One of my favourite primary sources for the thirteenth century is a remarkable manuscript known as the Maciejowski Bible (Pierpoint Morgan Library, New York: MS M.638).
The manuscript, also sometimes known as the Morgan Bible, was commissioned by King Louis IX of France, and was produced around 1250. It contains 46 known leaves (each double-sided, giving 92 pages) and depicts the Old Testament from the Creation to the story of David. It ends quite abruptly, which would seem to indicate that there were probably more leaves in it originally.
It is most famous for its astonishing and vivid illustrations, which were produced by six or seven different medieval artists. Although the artists were drawing scenes from the Bible, they followed the medieval convention of depicting clothes, equipment, tools and so on as if they were contemporary: this means that the text is a valuable source for medievalists. There are also some incredibly action-packed battle scenes which give a real flavour of what combat was like during the mid-thirteenth century and provide information on the armour and weapons in use at the time.
Each leaf is approximately 39 x 30cm, with an inner picture area approximately 27 x 23 cm. Each picture is divided by a horizontal line, and some are also divided vertically, giving two or four pictures on each page. On some pages the pictures also spill out into the margin.
I’ll just pick out a few favourite or particularly illustrative pictures:
Folio 10 verso (back)
Joshua takes the submission of the Gibeonites (Joshua 9: 3-15)
Here Joshua, together with four knights of Israel, stands outside a tent while his defeated foes arrive to make their submission. On the cover of the book you can see four men dressed in rags with their hands held up to ask for mercy; the larger illustration above also depicts a woman and three youths behind them.
The knights are all wearing thirteenth-century mail and coloured surcoats; Joshua himself has folded back his mail coif (hood) to reveal the arming cap beneath, a sort of linen cap which would stop the mail getting caught up in his hair. They all have scabbards belted on their left-hand sides, with swords sheathed or drawn, and one of them additionally holds a lance.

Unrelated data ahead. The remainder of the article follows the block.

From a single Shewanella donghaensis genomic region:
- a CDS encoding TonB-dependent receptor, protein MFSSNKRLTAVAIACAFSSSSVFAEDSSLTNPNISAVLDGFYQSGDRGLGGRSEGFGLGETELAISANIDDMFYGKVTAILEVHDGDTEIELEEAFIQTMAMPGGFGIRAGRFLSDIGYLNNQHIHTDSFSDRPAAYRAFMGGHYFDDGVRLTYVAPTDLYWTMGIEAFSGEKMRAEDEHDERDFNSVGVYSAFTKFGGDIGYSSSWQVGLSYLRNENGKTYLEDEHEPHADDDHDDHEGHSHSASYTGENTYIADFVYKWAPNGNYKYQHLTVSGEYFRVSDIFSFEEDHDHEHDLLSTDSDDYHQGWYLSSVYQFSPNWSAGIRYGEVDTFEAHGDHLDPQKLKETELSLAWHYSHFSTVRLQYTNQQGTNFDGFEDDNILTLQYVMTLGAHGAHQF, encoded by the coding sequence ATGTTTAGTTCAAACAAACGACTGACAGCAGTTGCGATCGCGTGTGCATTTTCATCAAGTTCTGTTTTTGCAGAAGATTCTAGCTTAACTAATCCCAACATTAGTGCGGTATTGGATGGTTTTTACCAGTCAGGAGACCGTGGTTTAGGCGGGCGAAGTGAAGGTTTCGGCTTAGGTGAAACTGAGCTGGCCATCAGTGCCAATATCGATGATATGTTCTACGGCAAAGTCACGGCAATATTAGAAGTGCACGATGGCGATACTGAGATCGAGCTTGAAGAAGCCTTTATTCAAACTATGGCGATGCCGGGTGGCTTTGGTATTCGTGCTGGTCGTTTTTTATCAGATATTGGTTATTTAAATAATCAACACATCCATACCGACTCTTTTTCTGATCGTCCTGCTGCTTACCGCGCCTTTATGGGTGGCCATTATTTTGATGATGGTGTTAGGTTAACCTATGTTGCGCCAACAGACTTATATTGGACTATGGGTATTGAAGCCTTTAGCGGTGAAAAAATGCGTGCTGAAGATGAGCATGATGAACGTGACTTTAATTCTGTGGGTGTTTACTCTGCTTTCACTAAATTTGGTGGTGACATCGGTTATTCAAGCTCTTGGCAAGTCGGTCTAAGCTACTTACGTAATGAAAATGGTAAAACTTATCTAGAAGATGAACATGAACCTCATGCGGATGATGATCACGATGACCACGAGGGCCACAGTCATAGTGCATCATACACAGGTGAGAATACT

This picture gives a good illustration of what the earl and his contemporaries would have looked like when they were armed; it also shows the difference between their clothes and equipment and those of the less fortunate.
Folio 3 recto (front)
The building of the Tower of Babel (Genesis 11:3-4)
A really good depiction of medieval building work, which shows what might have been going on at the earl’s castle at Conisbrough when he was having it rebuilt in stone. One labourer works the pulley which hauls up the heaviest pieces by walking around inside a wheel (and apparently eating his lunch while he is doing so!) while others carry stone or mortar; masons carve the stone and lay the courses with various tools.
Folio 23 verso
Saul destroys Nahash and the Ammonites (I Samuel 11:11)
To me this is one of the best illustrations in the entire manuscript. The Ammonites in the middle are caught between the charging forces of Saul (the one striking the Ammonite king on the head) and a second party who are making a sortie from their fortification. A number of different weapons and styles of helmet are on show, and the gore and confusion of a battle are brought to life as the dead and wounded are trampled under the hooves of the knights’ horses. I particularly like the man in the margin who is hanging off the end of the trebuchet (a stone-throwing siege engine).
The Maciejowski Bible is available to view online at the Morgan Library’s website.
More informally, you can also find out a bit more about the Bible’s background at this site.
If you think that the Middle Ages was dull and mud-coloured, look through this manuscript and think again!